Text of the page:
When Mubarak assumed office in 1981, its allocation in the budget was reportedly LE14 million. That figure now stands at LE286 million, according to unofficial reports. His office officially controlled up to 36 palaces and rest houses, all of which had restricted access, according to official statements.
But the true figures behind the presidency are not so easy to figure out.
“The funding of the presidency was supplemented through a series of at least six private funds that kept the real figures out of everyone’s reach,” said economist Abdel Khalek Farouk, head of the Nile Center for Economic and Strategic Studies.
Private funds are unaudited accounts that are not incorporated into official budgets, and were associated with corruption during the Mubarak years. Under Article 20 of the laws governing the presidency, the president is allowed to establish as many private funds as he wants.
Walid al-Gohary, an official from the Central Auditing Organization, said a total of more than LE40 billion was spent on the presidency during the Mubarak era. CBC channel reported that under Mubarak, the office maintained 952 cars, 12 planes and three helicopters.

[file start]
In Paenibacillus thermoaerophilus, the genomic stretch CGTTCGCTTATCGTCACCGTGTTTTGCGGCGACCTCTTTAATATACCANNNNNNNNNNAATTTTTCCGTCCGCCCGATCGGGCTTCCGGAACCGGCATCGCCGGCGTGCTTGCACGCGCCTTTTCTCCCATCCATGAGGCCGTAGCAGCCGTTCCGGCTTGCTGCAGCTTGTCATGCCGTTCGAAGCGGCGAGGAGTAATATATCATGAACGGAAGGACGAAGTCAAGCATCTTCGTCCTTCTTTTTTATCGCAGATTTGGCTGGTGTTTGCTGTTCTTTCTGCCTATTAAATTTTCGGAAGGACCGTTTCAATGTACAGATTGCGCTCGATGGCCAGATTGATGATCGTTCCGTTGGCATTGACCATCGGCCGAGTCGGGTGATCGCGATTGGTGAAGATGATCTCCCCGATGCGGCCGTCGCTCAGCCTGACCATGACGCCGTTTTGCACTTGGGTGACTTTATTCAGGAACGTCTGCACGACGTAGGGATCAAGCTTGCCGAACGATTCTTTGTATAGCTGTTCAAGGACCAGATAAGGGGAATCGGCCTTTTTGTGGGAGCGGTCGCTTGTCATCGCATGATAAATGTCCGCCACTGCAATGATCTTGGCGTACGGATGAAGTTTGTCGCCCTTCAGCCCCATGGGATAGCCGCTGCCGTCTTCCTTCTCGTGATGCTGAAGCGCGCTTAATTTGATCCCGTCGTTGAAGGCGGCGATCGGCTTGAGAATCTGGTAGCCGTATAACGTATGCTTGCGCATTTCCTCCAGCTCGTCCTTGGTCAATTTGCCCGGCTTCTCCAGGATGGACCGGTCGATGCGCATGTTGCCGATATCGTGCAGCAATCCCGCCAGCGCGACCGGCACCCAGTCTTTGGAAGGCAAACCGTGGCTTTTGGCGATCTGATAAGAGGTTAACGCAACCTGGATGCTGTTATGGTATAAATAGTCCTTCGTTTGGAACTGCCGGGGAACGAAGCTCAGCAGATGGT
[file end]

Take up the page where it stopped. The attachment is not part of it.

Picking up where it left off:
“If Morsy wants to show he’s serious about fighting corruption, he needs to issue a presidential decree to open up and reallocate the private funds,” Farouk said.
Farouk’s research has shown that, aside from the private funds, the presidency was bolstered by systematic embezzlement from public companies such as the Suez Canal.
“The budget of the presidency did not mean anything. If Azmy [or Mubarak] asked for anything, they got it. Money was not an issue — there was no ceiling for spending,” said Ahmed. This spending benefit also extended to Mubarak’s immediate family.
For Morsy to run the institution of the presidency in a way that honors his promises, he will have to change both the practices of the institution, and some of the people who will want to keep that change from happening.
Azmy is behind bars, but there are still 600 employees who are used to the luxury of living within the walls of Mubarak’s cash-rich fortress.
“The changes must be decisive and reach the core of the institution. This was one of the most corrupt institutions, and it helped the Mubarak presidency engage in unending corruption,” Farouk said. He added that an immediate change in the leadership of the presidential staff was important.
Since Mubarak was ousted last February, the presidential office has been stagnant. “People are just coming in and out without doing any work,” said Ahmed, who is in touch with former colleagues. “There is no real maintenance of the place.”
Now that Morsy is stepping in, it may be time to clean house.
This piece was originally published in Egypt Independent's weekly print edition.